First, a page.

Teaser Tuesdays is a weekly bookish meme, hosted by MizB of Should Be Reading. Anyone can play along! Just do the following:
- Grab your current read
- Open to a random page
- Share two (2) “teaser” sentences from somewhere on that page
- BE CAREFUL NOT TO INCLUDE SPOILERS! (make sure that what you share doesn’t give too much away! You don’t want to ruin the book for others!)
- Share the title & author, too, so that other TT participants can add the book to their TBR Lists if they like your teasers!
from Mrs. Palfrey at the Claremont by Elizabeth Taylor:
"At the beginning of March there were a few still, sunny days; for the month, as usual, came in like a lamb and would, no doubt, go out like a lion.
There were other signs of spring -- mauve crocuses out in the gardens (the starlings had shredded the yellow ones to pieces), and a faint haze of buds on some trees." (chapter 8, page 68)from Villette by Charlotte Bronte:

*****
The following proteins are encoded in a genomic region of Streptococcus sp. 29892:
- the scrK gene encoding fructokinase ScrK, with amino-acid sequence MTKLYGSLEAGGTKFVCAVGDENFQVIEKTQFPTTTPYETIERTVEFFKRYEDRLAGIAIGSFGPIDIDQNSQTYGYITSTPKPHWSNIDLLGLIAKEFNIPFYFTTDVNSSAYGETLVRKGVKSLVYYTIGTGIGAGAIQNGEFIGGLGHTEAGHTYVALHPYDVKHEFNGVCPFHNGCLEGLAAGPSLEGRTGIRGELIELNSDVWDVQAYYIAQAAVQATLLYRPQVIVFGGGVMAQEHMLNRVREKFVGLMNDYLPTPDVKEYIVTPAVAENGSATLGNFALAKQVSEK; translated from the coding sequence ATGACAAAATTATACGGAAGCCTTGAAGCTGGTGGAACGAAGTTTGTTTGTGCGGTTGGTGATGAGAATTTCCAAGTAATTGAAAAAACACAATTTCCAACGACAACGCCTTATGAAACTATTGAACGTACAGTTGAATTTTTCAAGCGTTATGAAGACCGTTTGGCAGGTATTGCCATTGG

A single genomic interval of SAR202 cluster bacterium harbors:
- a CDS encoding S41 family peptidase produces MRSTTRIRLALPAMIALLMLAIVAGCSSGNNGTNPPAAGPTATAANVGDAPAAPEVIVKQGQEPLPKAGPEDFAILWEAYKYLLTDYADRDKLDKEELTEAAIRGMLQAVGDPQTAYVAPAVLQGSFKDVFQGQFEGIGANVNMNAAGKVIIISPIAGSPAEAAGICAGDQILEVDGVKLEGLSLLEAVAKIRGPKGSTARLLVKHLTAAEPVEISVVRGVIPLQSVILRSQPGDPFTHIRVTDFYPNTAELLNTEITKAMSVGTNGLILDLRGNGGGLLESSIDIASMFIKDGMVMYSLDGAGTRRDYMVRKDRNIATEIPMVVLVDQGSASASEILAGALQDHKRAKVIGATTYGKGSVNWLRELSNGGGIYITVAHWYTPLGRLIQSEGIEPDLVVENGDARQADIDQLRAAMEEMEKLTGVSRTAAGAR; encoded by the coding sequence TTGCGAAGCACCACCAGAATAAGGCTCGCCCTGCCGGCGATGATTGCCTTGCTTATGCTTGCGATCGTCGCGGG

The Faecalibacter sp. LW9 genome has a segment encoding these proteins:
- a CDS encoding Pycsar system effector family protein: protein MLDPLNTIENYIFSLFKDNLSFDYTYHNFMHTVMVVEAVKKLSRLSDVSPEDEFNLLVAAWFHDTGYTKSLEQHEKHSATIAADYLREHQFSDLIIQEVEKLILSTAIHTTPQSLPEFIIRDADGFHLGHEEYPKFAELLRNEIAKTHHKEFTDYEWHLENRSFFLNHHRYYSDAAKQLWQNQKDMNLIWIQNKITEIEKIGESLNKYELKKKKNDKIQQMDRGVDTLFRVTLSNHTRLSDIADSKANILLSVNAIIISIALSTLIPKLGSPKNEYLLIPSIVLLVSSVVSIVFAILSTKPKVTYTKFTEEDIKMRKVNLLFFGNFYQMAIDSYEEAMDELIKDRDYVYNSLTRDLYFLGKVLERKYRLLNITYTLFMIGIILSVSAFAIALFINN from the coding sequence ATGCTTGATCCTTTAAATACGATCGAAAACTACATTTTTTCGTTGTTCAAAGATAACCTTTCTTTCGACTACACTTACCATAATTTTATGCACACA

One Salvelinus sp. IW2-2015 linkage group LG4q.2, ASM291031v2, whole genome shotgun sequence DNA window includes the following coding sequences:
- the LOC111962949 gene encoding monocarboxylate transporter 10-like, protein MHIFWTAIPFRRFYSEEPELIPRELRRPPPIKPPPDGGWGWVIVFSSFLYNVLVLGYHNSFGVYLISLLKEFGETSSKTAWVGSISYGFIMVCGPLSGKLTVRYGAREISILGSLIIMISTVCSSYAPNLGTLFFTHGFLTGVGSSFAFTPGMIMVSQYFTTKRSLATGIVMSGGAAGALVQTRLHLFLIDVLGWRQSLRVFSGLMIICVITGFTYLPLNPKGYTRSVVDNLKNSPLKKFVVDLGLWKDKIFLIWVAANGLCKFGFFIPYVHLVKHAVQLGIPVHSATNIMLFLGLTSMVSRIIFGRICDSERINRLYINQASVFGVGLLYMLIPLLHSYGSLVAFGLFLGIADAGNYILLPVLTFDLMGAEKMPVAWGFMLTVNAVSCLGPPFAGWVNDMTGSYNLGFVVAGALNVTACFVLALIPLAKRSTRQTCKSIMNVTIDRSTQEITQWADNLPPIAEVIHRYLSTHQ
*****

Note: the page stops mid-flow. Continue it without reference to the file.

"Those who live in retirement, whose lives have fallen amid the seclusion of schools or of other walled-in and guarded dwellings, are liable to be suddenly and for a long while dropped out of the memory of their friends, the denizens of a freer world. Unaccountably, perhaps, and close upon some space of unusually frequent intercourse -- come congeries of rather exciting little circumstances, whose natural sequel would rather seem to be the quickening than the suspension of communication -- there falls a stilly pause, a wordless silence, a long blank of oblivion." (chapter 24, page 308)from The Madwoman in the Attic (2nd edition) by Sandra M. Gilbert and Susan Gubar:
"Villette is in many ways Charlotte Bronte's most overtly and despairingly feminist novel. The Professor and Shirley, as we have seen, at least pretended to have other intentions, disguising their powerful preoccupations with the anxieties of femaleness behind cool, pseudo-masculine facades; and Jane Eyre, though rebelliously feminist in its implications, used a sort of fairy tale structure to enable the novelist to conceal even from herself her deepening pessimism about woman's place in man's society. (chapter 12, page 399)